Purpose: To determine the underlying molecular genetic basis of a retinal dystrophy identified in a 5-generation family, and to examine the phenotype and degree of intrafamilial variability.
Design: Family genetic study.
Participants: Nine affected individuals from a nonconsanguineous British family.
Methods: Ophthalmologic examination, color vision testing, fundus photography, autofluorescence imaging, and electrophysiological assessment were performed. The clinical notes of 2 additional deceased affected family members were also reviewed. Blood samples were taken for DNA extraction, with linkage analysis being performed, and subsequent mutation screening of the peripherin/RDS gene.
Results: Linkage analysis established a disease interval on chromosome 6p, which harbored the retinal candidate gene, peripherin/RDS. The 3 coding exons of the peripherin/RDS gene were subsequently screened for mutations in affected and unaffected family members. A nonconservative missense substitution, Arg172Trp (R172W), segregated uniquely in all affected subjects. The majority of subjects carrying the R172W peripherin/RDS mutation complained of reduced central vision starting in the second or third decade, with subsequent gradual deterioration of visual acuity and color vision. Three affected individuals complained of nyctalopia. A range of macular appearances were seen, varying from a typical granular appearance to extensive macular atrophy. Autofluorescence imaging in the majority of individuals identified a highly characteristic speckled macular appearance. All affected subjects had abnormal pattern electroretinograms (ERGs) consistent with macular dysfunction and 4 subjects showed additional full-field ERG abnormalities, providing evidence of generalized retinal dysfunction. There was marked variation in the clinical phenotype in those individuals who carried the R172W peripherin/RDS mutation, ranging from severe cone-rod dystrophy to asymptomatic individuals with normal retinal function.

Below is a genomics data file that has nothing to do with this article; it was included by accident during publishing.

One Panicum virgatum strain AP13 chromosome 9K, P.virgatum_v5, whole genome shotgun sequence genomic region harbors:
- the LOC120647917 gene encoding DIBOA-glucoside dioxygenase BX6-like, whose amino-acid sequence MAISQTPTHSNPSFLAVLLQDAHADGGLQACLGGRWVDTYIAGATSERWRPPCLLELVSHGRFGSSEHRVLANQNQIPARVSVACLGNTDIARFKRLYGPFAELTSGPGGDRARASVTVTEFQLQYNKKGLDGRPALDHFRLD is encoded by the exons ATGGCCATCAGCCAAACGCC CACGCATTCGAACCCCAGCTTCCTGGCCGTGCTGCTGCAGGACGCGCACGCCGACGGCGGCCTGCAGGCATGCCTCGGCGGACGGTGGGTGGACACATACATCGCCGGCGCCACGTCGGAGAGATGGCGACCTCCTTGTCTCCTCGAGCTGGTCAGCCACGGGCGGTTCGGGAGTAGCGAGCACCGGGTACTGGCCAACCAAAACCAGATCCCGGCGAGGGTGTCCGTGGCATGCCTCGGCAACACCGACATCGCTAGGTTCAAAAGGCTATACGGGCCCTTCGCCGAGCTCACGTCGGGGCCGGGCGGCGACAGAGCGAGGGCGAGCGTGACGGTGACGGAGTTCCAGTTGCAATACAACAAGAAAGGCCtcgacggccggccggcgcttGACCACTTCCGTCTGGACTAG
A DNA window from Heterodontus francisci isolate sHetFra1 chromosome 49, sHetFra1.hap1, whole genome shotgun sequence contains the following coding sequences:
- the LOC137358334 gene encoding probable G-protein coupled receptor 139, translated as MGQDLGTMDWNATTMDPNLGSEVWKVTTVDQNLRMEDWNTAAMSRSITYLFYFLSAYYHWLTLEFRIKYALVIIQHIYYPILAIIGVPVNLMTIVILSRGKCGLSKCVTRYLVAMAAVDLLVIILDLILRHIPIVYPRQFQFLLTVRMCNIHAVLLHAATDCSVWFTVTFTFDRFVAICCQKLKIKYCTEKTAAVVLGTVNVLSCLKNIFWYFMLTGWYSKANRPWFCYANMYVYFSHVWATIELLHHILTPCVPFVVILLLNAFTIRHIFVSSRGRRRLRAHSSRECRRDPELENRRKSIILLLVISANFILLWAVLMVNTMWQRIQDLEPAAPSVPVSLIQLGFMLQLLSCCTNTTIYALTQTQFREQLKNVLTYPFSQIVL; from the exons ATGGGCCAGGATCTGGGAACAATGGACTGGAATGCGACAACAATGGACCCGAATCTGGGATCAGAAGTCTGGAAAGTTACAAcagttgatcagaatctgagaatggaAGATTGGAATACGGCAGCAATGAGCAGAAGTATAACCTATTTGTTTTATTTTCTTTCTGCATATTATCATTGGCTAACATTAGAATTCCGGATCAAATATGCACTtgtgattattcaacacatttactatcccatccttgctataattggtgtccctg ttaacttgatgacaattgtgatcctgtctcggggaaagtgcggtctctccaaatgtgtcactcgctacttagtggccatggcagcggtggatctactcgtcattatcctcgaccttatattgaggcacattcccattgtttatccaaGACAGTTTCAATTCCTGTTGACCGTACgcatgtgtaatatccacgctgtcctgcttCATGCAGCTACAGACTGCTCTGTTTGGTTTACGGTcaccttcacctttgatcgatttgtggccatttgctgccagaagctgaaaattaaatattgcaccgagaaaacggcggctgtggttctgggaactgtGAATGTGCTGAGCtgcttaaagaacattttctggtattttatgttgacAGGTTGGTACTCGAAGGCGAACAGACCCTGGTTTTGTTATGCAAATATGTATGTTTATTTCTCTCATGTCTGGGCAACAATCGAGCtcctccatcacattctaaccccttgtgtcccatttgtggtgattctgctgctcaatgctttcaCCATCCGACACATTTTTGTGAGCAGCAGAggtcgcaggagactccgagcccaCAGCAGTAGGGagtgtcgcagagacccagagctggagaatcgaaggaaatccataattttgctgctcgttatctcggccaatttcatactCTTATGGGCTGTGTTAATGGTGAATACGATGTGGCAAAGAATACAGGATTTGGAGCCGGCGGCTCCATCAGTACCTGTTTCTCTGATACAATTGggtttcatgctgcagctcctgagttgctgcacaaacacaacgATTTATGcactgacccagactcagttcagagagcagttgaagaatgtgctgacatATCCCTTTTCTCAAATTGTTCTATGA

Conclusions: The Arg172Trp (R172W) peripherin/RDS mutation has been previously reported to cause a fully penetrant progressive macular dystrophy with high intrafamilial and interfamilial consistency of phenotype. This is the first report describing marked intrafamilial variation associated with this mutation, including nonpenetrance. These findings are clinically important in relation to advice on prognosis and accurate genetic counseling.